Taiwan’s food scene is now exploding with varied and brand new cuisines, chefs are winning numerous awards and Taipei is full of up and coming hot spots serving amazing cuisines to the competition from Hong Kong and even Singapore and Tokyo.
Fusion taken very seriously!
The Taiwanese really know what fusion is all about, not just combining a donut with a croissant but there’s more to it. The Chinese, Japanese, Dutch, Spanish and Portuguese have all arrived here and their foods were combined with the local flavors to create a pure hybrid cuisine. Experimenters will find Taiwan full of strange food; they will love eating here and fresh sea food is always available.
The Must have dishes:
- Xiaolongbao: These delicate pork dumplings are filled with soup broth and steamed. Be careful about the scalding soup that may squirt out upon your first bite. These are originally from Shanghai.
- Nio Rou Mian: Taipei’s staple dish consists of braised beef brisket and bokchoy, in clear delicious broth over egg noodles. This is considered to be an amazing jet lag cure.
- Danzai noodles: In a clear shrimp broth,steaming noodles with pork and an egg.
- Gua Bao: Tasty pork belly sandwiches, with peanut powder, pickles and cilantro served on a steamed white bun.
If you dare to have them!
- Chou Dofu: You can smell the unpleasant aroma of fermented and deep-fried tofu from streets away. Therefore it is called ‘stinky tofu’.
- Squid:Served either deep-fried and spiced with salt and pepper, or coal-roasted. It is a local snack.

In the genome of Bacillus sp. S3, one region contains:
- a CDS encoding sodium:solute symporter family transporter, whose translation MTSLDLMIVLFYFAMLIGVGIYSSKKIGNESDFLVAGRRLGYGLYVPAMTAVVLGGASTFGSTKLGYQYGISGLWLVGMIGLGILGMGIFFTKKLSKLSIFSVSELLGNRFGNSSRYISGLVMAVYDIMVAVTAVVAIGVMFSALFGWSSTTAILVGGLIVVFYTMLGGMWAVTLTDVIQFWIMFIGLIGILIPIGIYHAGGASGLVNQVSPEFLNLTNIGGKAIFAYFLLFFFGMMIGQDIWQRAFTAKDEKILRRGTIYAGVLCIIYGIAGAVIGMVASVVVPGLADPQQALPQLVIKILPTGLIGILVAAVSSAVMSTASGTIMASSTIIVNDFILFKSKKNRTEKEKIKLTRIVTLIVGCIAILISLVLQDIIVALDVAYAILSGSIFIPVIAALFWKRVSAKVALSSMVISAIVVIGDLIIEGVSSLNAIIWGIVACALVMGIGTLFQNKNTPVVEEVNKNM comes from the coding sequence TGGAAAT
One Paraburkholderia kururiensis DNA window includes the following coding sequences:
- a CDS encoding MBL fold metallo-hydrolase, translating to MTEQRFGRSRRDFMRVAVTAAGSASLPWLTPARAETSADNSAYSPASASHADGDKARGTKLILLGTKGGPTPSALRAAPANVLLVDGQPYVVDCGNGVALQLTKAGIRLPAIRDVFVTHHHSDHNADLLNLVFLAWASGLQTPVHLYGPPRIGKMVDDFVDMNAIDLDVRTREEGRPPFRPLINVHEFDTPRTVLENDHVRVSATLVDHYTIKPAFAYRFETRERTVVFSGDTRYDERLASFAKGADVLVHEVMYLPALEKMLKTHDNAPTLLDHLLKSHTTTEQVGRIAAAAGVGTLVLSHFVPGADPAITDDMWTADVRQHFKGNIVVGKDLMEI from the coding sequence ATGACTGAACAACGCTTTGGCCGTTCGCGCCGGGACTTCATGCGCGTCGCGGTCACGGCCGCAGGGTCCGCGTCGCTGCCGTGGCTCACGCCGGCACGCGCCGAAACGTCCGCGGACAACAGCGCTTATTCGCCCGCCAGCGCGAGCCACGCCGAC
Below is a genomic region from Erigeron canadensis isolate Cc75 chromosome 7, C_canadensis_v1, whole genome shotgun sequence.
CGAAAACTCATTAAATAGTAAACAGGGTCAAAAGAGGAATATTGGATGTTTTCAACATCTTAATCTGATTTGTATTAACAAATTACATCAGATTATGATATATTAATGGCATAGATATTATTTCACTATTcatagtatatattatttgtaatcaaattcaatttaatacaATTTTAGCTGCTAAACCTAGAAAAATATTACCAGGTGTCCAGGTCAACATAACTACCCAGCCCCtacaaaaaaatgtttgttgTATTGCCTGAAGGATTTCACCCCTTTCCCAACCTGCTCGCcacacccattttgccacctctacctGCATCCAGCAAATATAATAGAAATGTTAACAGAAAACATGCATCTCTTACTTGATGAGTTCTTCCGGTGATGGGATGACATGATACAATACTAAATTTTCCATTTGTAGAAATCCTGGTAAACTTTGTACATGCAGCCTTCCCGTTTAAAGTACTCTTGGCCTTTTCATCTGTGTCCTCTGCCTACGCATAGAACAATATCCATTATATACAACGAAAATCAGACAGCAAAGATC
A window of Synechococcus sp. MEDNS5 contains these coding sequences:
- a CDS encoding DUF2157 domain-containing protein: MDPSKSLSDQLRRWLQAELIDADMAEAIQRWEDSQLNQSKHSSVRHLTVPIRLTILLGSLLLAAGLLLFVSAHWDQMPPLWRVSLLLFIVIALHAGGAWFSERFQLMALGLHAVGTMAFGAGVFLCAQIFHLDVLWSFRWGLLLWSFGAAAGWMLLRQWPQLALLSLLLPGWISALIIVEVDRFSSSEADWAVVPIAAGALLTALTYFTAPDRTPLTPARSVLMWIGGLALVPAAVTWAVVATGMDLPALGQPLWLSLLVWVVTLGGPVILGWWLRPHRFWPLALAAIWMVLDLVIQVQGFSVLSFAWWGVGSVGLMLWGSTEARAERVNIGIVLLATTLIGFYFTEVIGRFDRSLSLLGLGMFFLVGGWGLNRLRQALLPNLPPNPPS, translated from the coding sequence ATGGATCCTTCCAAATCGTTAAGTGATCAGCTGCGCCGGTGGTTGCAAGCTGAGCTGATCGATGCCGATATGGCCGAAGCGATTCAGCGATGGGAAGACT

- Fried Sandworms: These sand-dwelling earthworms are usually served stir-fried with bean sprouts and needle mushrooms. They arefound in coastal areas.
- Pig Intestines: Whether it is stir-fried with pickles or steeped in vermicelli soup or deep-fried, it is inevitable that the Taiwanese would love a bit of pork offal.
- Century Eggs: Preserved eggs take on a mould-colored yoke and amber-like white when preserved in ash, clay, lime and salt. The outstanding and sharp flavor and aroma are totally unexpected.
- Oyster Omelets: A Taiwanese staple that takes the Western omelet to extremes by cooking it in pork lard and adding oysters and savory sauce thickened with potato starch.
For a perfect drink
- Pearl Milk Tea: Usually drank through a large straw, pearl milk tea is made of oolong tea, condensed milk and tapioca balls. This has been found to be strangely alluring.
- Oolong Tea: Taiwan’s tea cultivation began in the 18th century and today its most prized variety is oolong tea from the island’s high mountain areas, such as Ali Shan.
- Coffee: A surprisingly abundant coffee culture is found in Taiwan, with many street-side coffee vendors open late into the night, as well as some cafes featuring pictures on latte foam.
- Taiwanese Beer: The Island’s most interesting brew is the light Taiwan beer, a drink that goes best with salty street food. Beer nerds should head to Jolly’s; a local microbrewery. Taipei is also home to a growing craft beer landscape.